Powder coating provides the perfect finish in a range of applications, providing a versatile, durable and environmentally friendly alternative to liquid paint.
Here we look at what it is, what you can use it for, the reasons for using it, and the benefits powder coating has as a process and a finish.
Powder coating is a dry coating process that provides a hardwearing, smooth and even finish to various surfaces, and is applied across a broad range sectors and industries, including construction and manufacturing.
As a specialist coating material, powder coating consists of a mixture of polymer resin, pigment, curatives and other agents.
Because you apply it in dry form, using an electrostatic charge, this enables powder coating to cover surfaces evenly, even where there are difficult to reach areas.
After spraying, the powder coating is cured in an oven. This baking process causes the powder particles to melt and fuse together, forming a tough protective skin.
The most common and popular uses for powder coating are to provide a finishing for metallic surfaces and products. These include architectural structures and steel and aluminium fabrications.
Applying powder coating to architectural steel parts and exterior furniture contributes to making them resistant to damage from both heat and cold. It also bolsters their protection against corrosion.
Many metal products designed for outdoor use will have powder coating finishes to strengthen them against the natural elements. These products include various types of farm machinery and industrial equipment.
Powder coating protects road signs and directional signage, as they are highly exposed outdoors for continuous periods of time.
Because powder coating also has a decorative as well as protective aspect, it is applied to various fabrications and parts, and individual products such as golf carts and office furniture. This ensures their longevity and preserves their visual appeal for longer.
Powder coating metallic roofs and garage doors helps preserve their appearance over time.
Various car parts that get a lot of routine use are powder coated, including door handles, window handles and bumpers. Powder coating wheels and window frames also helps protect these essential car components from damage and stress. You can also apply powder coating to vehicle radiators and engine blocks.
Powder coating is a versatile and durable alternative to liquid paint applications, and it provides certain benefits as a finishing and coating.
It is a tough, long-lasting, and cost-effective means of protecting metallic parts and ensuring they look attractive too. Once applied, powder coating makes surfaces more resistant to scratching, fading, chipping and other wear and tear.
The way you apply powder coating cuts down on production and drying time, because there is no solvent content, which means no lengthy waiting times for drying or applying further coats.
The whole application process for powder coating is streamlined. Once the dry powder has been applied, the items can go straight into the oven for baking and curing.
This technique cuts down on mess and any subsequent cleaning. It is straightforward to clean down a spray booth rapidly after applying powder coating, and you can gather up any surplus for re-use.
With no solvents, powder coating requires much less intense air control during application, so you can save money on ventilation or heating work areas as a result. At the same time, powder coating is much easier for operators to clean off themselves, reducing hazards associated with using cleaning solvents.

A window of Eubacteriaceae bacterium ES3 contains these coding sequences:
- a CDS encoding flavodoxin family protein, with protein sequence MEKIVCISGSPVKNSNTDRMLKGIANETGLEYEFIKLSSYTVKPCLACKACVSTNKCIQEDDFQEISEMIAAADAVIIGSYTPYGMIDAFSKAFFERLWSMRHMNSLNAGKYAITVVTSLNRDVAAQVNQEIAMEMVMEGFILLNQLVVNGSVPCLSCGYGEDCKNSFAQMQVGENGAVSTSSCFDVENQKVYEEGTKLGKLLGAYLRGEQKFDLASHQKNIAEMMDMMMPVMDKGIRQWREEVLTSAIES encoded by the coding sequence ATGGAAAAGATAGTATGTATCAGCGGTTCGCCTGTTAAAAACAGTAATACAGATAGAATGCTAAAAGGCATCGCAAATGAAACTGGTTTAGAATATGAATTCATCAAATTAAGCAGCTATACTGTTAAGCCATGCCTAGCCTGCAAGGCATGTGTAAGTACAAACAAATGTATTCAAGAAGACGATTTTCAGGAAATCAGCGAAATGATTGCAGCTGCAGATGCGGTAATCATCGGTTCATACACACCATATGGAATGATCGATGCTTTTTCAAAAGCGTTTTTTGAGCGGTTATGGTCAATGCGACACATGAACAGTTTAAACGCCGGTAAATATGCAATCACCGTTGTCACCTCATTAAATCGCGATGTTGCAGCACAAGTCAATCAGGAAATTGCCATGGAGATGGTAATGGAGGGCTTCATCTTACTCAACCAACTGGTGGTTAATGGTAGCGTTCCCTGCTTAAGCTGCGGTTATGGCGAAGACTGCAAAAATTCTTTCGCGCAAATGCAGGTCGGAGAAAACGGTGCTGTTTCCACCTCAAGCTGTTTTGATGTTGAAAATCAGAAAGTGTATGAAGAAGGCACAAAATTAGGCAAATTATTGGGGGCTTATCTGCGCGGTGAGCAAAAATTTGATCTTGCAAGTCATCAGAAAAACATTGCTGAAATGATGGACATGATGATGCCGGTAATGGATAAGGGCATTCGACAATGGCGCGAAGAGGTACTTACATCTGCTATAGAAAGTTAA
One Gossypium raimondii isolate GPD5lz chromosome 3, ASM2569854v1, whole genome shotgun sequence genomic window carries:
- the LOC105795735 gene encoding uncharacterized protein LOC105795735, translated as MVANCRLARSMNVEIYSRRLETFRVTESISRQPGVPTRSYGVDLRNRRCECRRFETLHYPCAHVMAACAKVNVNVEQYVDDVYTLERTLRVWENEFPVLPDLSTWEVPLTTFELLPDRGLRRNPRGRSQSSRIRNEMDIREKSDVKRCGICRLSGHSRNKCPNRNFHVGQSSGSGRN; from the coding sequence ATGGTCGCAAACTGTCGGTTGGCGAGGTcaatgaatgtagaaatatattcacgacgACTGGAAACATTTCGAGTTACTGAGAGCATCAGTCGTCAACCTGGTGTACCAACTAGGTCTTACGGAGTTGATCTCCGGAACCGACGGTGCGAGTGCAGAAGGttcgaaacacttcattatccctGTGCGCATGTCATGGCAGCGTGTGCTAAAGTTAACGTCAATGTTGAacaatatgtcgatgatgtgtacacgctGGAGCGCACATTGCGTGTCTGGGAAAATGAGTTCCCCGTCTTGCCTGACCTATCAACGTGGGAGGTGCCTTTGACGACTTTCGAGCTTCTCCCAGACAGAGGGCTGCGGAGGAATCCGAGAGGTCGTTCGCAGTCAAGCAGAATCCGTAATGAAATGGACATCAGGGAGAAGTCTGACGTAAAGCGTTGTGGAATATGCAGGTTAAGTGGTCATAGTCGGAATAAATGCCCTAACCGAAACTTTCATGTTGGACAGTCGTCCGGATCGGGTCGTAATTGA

Surface finishing is essential for metals when you are going to be use them in a range of applications, including architectural parts and industrial and agricultural machinery.
On buildings, for example, many metal parts are both functional and decorative. Powder coating serves a dual purpose here, because it prevents corrosion of the metal, but also provides it with an attractive finish.
As a form of finishing, powder coating is dispersed through a high-pressure spray nozzle, and is electrostatically charged.
This ensures that it adheres to the metal surface evenly, and thoroughly. Compared to liquid paint, it is much easier to get this kind of even effect.
The curing process, where you bake the powder coating in an oven, generates a thermal bond, which merges the powder particles together, creating a durable outer shell.
Should you require a textured finish, you can more easily achieve this with powder coating which can be manufactured in this form.
With its superior performance combined with good colour retention, powder coating is often the preferred choice for outdoor fabrications and products.
When there is long-term exposure to moisture and sunlight, the resins in many paint finishes will break down, causing them to lose their adhesion. They then form a chalk-like surface layer.
This can happen with both liquid paint and powder coating, but with many powder coatings this chalking process is much reduced due to the resilience of the resins used.
Therefore, for preserving the lifespan of surfaces, powder coating is highly effective.
One important reason for choosing powder coating is that it is far better for the environment.
It is solvent-free, so contains virtually no volatile organic compounds (VOCs). VOCs can form pollutants in the air, and are harmful to human health.
This also makes powder coating easy to transport and dispose of safely and economically.
Powder coating processes also minimise waste, as you can easily re-use any over-sprayed powder.
Making powder coating your preferred process can give your fabrications and other surfaces the finish they need. Powder coating combines a good look with an exceptional level of performance.
For more information about powder coating and how best to use it, please contact Tomburn.